Research of electoral violence during 1990–2008 provides a sense of the scope and type predominant in sub-Saharan Africa. The likelihood of electoral violence varies greatly across the continent.
Ethnic conflicts in Africa are often portrayed as having ages-old origins with little prospects for resolution. This Security Brief challenges that notion arguing that a re-diagnosis of the underlying drivers to ethnic violence can lead to more effective and sustainable responses.
Tendai Biti, former Minister of Finance in Zimbabwe, shares his reform agenda to advance Zimbabwe’s stability, renewal, and reengagement with the international community.
In sub-Saharan Africa the police sector is often an underperforming institution, typically because of low resources or politicized leadership. The resulting insecurity harms government legitimacy and frustrates entrepreneurship and economic growth. Lessons drawn from Liberia, Sierra Leone, and South Sudan show that locally trusted, sustainable programs outperform broad institutional change efforts.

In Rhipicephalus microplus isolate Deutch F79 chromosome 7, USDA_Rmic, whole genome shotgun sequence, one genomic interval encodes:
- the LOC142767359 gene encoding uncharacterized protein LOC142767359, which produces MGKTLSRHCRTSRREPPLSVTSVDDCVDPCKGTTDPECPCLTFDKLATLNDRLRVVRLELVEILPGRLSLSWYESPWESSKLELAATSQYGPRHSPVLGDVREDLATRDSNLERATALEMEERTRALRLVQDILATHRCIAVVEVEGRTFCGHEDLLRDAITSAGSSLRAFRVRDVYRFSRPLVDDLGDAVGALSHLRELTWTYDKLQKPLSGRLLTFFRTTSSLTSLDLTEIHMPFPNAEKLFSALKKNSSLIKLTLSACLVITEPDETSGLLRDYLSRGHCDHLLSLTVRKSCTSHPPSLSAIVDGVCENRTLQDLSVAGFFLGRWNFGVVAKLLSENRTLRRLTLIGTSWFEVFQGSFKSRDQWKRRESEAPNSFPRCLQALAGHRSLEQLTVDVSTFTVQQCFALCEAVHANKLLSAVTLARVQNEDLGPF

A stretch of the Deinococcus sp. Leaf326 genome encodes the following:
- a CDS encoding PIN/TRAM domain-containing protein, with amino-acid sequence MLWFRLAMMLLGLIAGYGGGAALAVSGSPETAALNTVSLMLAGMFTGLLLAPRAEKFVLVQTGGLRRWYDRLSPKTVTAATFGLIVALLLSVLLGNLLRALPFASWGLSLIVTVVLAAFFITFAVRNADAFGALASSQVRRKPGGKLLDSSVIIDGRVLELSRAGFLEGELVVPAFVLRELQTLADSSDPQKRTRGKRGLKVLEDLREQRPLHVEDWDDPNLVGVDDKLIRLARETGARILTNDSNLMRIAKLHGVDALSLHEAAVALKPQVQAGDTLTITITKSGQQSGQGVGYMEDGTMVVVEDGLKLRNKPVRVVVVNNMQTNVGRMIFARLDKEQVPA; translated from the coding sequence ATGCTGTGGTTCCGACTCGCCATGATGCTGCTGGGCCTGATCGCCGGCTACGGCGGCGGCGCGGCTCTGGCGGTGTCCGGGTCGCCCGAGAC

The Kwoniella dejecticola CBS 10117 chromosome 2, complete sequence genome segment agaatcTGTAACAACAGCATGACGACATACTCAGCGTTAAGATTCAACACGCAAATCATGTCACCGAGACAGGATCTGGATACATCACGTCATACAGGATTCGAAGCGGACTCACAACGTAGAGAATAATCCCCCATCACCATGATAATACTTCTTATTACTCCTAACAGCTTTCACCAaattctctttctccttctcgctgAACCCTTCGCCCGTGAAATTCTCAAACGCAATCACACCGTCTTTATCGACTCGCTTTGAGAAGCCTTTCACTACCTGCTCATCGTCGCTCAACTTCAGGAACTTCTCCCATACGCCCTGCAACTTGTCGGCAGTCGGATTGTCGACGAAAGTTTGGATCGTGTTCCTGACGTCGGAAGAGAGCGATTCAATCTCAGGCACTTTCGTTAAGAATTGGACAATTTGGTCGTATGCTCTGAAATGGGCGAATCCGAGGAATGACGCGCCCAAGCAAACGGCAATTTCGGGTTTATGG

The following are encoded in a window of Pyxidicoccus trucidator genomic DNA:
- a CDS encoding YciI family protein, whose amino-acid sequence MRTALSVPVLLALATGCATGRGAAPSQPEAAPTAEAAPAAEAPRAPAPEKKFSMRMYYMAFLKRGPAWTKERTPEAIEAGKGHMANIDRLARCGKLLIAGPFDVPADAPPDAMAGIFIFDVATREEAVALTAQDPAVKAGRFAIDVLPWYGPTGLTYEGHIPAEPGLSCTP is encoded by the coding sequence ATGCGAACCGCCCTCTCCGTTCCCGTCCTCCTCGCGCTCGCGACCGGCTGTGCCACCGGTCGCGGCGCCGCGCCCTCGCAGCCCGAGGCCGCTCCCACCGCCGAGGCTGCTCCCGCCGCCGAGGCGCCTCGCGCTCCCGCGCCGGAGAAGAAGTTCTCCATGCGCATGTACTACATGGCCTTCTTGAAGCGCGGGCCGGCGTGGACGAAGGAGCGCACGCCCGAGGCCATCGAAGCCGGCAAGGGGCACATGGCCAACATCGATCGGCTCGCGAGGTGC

Violent crime represents a daily threat to millions of Africans, particularly in the continent’s rapidly expanding urban areas. Contributing to this quandary are high levels of corruption within and distrust of many police forces. Africa’s booming information and communications technology sector has the potential to fill the security vacuum created by crime and corruption.